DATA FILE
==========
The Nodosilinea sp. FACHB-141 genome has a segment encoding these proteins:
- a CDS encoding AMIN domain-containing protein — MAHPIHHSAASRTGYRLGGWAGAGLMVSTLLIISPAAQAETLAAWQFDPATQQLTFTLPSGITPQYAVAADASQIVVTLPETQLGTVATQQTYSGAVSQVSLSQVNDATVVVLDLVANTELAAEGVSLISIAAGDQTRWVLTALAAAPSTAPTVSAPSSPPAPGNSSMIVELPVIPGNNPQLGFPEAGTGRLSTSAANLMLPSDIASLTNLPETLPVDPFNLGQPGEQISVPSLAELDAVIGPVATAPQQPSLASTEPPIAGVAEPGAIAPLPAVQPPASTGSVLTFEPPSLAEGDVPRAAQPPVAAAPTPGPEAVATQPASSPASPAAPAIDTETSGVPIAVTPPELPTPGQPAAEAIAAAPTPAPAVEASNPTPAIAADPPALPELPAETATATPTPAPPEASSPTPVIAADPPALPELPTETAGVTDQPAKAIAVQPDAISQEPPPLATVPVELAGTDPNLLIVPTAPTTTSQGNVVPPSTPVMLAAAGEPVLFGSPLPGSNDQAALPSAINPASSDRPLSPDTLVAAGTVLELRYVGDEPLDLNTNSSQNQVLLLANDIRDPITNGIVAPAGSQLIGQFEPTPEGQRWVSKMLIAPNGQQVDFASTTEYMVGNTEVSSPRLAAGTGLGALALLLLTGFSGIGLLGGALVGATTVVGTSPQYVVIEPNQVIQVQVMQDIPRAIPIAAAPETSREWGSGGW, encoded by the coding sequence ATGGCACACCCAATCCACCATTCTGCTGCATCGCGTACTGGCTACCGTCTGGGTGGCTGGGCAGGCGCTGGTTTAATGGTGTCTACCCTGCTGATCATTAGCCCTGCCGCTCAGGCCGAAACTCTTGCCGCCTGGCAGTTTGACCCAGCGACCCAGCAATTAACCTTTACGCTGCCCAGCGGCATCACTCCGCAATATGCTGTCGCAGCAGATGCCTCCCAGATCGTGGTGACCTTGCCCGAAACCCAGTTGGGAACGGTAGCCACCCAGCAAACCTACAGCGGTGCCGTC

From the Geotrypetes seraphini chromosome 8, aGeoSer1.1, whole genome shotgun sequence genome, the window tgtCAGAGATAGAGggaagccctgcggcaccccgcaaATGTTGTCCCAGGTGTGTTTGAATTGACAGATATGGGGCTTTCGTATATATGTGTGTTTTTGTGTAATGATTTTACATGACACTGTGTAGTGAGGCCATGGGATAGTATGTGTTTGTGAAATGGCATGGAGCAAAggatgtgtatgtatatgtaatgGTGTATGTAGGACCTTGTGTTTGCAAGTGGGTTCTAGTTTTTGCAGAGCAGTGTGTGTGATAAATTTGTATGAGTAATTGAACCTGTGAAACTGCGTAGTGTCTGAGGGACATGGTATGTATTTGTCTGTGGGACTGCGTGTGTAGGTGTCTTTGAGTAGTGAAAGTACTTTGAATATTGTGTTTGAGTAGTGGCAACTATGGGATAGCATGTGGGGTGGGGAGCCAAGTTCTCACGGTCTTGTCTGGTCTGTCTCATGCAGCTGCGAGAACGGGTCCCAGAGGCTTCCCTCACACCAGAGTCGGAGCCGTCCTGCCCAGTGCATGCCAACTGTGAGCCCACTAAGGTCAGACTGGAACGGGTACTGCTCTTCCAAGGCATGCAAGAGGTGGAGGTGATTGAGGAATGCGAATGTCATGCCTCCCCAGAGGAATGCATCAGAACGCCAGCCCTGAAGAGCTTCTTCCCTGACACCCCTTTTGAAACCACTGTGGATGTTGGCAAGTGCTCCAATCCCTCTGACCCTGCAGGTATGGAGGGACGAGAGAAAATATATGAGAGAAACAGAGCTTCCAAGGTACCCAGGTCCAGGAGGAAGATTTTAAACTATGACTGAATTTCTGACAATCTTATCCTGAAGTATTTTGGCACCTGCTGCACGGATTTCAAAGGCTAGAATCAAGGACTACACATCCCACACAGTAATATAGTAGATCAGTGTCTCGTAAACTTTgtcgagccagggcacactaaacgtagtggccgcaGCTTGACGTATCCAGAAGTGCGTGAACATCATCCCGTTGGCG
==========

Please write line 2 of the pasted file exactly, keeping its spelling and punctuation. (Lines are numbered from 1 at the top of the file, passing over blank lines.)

- a CDS encoding AMIN domain-containing protein — MAHPIHHSAASRTGYRLGGWAGAGLMVSTLLIISPAAQAETLAAWQFDPATQQLTFTLPSGITPQYAVAADASQIVVTLPETQLGTVATQQTYSGAVSQVSLSQVNDATVVVLDLVANTELAAEGVSLISIAAGDQTRWVLTALAAAPSTAPTVSAPSSPPAPGNSSMIVELPVIPGNNPQLGFPEAGTGRLSTSAANLMLPSDIASLTNLPETLPVDPFNLGQPGEQISVPSLAELDAVIGPVATAPQQPSLASTEPPIAGVAEPGAIAPLPAVQPPASTGSVLTFEPPSLAEGDVPRAAQPPVAAAPTPGPEAVATQPASSPASPAAPAIDTETSGVPIAVTPPELPTPGQPAAEAIAAAPTPAPAVEASNPTPAIAADPPALPELPAETATATPTPAPPEASSPTPVIAADPPALPELPTETAGVTDQPAKAIAVQPDAISQEPPPLATVPVELAGTDPNLLIVPTAPTTTSQGNVVPPSTPVMLAAAGEPVLFGSPLPGSNDQAALPSAINPASSDRPLSPDTLVAAGTVLELRYVGDEPLDLNTNSSQNQVLLLANDIRDPITNGIVAPAGSQLIGQFEPTPEGQRWVSKMLIAPNGQQVDFASTTEYMVGNTEVSSPRLAAGTGLGALALLLLTGFSGIGLLGGALVGATTVVGTSPQYVVIEPNQVIQVQVMQDIPRAIPIAAAPETSREWGSGGW, encoded by the coding sequence ATGGCACACCCAATCCACCATTCTGCTGCATCGCGTACTGGCTACCGTCTGGGTGGCTGGGCAGGCGCTGGTTTAATGGTGTCTACCCTGCTGATCATTAGCCCTGCCGCTCAGGCCGAAACTCTTGCCGCCTGGCAGTTTGACCCAGCGACCCAGCAATTAACCTTTACGCTGCCCAGCGGCATCACTCCGCAATATGCTGTCGCAGCAGATGCCTCCCAGATCGTGGTGACCTTGCCCGAAACCCAGTTGGGAACGGTAGCCACCCAGCAAACCTACAGCGGTGCCGTC